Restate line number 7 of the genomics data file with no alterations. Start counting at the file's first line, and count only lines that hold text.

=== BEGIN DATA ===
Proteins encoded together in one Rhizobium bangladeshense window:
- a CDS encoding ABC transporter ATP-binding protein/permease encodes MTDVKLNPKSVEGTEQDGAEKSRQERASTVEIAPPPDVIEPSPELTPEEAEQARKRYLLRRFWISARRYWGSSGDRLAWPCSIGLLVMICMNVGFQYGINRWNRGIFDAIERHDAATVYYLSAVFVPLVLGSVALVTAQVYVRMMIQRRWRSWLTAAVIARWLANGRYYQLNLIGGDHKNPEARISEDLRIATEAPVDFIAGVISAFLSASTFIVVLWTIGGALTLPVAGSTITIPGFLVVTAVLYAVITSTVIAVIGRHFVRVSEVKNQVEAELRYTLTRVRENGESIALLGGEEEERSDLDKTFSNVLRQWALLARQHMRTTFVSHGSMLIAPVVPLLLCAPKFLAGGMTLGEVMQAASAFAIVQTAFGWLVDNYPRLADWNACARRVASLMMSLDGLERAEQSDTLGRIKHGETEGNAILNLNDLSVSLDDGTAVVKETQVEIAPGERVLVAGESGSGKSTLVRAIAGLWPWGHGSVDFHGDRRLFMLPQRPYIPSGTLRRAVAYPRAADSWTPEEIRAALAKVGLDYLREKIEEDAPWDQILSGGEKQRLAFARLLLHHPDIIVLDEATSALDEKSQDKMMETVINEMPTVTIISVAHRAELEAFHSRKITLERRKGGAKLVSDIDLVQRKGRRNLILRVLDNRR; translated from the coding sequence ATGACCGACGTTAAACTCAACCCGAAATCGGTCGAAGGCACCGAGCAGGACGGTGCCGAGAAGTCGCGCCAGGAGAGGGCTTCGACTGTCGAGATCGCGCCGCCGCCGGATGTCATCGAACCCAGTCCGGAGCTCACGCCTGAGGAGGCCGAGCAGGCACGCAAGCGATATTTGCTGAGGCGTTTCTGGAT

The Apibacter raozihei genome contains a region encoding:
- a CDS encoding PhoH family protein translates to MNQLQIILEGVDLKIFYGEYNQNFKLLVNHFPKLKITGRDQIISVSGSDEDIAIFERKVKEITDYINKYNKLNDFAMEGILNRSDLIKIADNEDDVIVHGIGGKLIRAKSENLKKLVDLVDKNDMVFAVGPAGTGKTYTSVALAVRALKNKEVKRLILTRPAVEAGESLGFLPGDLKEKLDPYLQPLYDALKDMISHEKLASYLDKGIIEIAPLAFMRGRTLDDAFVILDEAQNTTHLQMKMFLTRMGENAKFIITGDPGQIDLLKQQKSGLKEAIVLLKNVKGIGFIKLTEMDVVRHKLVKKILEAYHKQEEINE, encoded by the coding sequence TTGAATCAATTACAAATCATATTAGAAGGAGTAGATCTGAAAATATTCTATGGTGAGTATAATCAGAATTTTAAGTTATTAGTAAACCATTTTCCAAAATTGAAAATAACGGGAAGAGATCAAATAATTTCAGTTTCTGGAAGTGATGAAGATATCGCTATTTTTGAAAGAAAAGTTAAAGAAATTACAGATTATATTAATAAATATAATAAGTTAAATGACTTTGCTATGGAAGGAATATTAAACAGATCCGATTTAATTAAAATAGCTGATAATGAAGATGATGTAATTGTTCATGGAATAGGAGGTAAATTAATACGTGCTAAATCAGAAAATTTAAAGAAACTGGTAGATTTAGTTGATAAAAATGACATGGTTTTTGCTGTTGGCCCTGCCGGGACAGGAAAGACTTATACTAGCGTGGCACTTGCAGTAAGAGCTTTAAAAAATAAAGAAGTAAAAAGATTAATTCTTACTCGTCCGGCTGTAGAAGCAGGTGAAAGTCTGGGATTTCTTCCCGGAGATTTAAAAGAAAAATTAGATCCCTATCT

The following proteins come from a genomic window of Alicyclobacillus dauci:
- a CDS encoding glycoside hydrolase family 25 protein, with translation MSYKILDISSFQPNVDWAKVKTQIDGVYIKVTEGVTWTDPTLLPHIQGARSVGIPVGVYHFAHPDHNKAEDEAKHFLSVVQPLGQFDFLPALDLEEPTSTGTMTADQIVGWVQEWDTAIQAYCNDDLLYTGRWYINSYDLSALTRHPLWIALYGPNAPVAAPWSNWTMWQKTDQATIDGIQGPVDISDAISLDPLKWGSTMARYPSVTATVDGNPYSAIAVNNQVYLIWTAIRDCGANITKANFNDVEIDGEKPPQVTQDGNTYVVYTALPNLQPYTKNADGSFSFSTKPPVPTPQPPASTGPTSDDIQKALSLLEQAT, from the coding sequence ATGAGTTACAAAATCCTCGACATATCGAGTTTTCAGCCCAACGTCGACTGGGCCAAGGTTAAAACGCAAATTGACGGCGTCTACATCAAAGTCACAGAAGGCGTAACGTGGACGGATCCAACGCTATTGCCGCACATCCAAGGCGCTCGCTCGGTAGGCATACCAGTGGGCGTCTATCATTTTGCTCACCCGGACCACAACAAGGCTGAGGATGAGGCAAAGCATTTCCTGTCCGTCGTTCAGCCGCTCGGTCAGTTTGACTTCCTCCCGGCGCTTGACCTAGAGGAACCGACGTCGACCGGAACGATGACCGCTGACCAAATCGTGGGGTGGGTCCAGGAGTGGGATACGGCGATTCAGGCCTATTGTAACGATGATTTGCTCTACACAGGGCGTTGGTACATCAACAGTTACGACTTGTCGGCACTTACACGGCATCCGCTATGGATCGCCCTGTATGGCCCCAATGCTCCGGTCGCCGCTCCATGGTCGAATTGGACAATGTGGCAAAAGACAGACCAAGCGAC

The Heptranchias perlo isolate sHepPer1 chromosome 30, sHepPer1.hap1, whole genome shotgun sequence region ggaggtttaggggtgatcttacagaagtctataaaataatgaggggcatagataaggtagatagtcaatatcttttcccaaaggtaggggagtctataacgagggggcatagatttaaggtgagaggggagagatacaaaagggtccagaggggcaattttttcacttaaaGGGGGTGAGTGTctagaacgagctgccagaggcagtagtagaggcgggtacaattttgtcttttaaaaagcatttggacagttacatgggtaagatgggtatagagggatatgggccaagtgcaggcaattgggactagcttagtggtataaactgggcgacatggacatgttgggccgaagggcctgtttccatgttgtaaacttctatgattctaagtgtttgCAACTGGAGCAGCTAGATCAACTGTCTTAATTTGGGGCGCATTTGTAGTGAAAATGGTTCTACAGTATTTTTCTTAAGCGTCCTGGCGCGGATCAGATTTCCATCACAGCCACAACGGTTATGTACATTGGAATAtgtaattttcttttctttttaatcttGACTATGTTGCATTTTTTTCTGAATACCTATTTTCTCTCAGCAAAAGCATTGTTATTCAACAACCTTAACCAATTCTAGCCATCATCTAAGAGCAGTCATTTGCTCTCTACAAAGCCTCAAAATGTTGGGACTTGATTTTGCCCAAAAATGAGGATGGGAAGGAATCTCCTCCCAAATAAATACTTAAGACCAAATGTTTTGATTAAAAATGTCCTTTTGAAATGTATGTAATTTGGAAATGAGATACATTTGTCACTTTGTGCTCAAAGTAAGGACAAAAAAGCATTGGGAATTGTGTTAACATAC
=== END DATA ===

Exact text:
The Heptranchias perlo isolate sHepPer1 chromosome 30, sHepPer1.hap1, whole genome shotgun sequence region ggaggtttaggggtgatcttacagaagtctataaaataatgaggggcatagataaggtagatagtcaatatcttttcccaaaggtaggggagtctataacgagggggcatagatttaaggtgagaggggagagatacaaaagggtccagaggggcaattttttcacttaaaGGGGGTGAGTGTctagaacgagctgccagaggcagtagtagaggcgggtacaattttgtcttttaaaaagcatttggacagttacatgggtaagatgggtatagagggatatgggccaagtgcaggcaattgggactagcttagtggtataaactgggcgacatggacatgttgggccgaagggcctgtttccatgttgtaaacttctatgattctaagtgtttgCAACTGGAGCAGCTAGATCAACTGTCTTAATTTGGGGCGCATTTGTAGTGAAAATGGTTCTACAGTATTTTTCTTAAGCGTCCTGGCGCGGATCAGATTTCCATCACAGCCACAACGGTTATGTACATTGGAATAtgtaattttcttttctttttaatcttGACTATGTTGCATTTTTTTCTGAATACCTATTTTCTCTCAGCAAAAGCATTGTTATTCAACAACCTTAACCAATTCTAGCCATCATCTAAGAGCAGTCATTTGCTCTCTACAAAGCCTCAAAATGTTGGGACTTGATTTTGCCCAAAAATGAGGATGGGAAGGAATCTCCTCCCAAATAAATACTTAAGACCAAATGTTTTGATTAAAAATGTCCTTTTGAAATGTATGTAATTTGGAAATGAGATACATTTGTCACTTTGTGCTCAAAGTAAGGACAAAAAAGCATTGGGAATTGTGTTAACATAC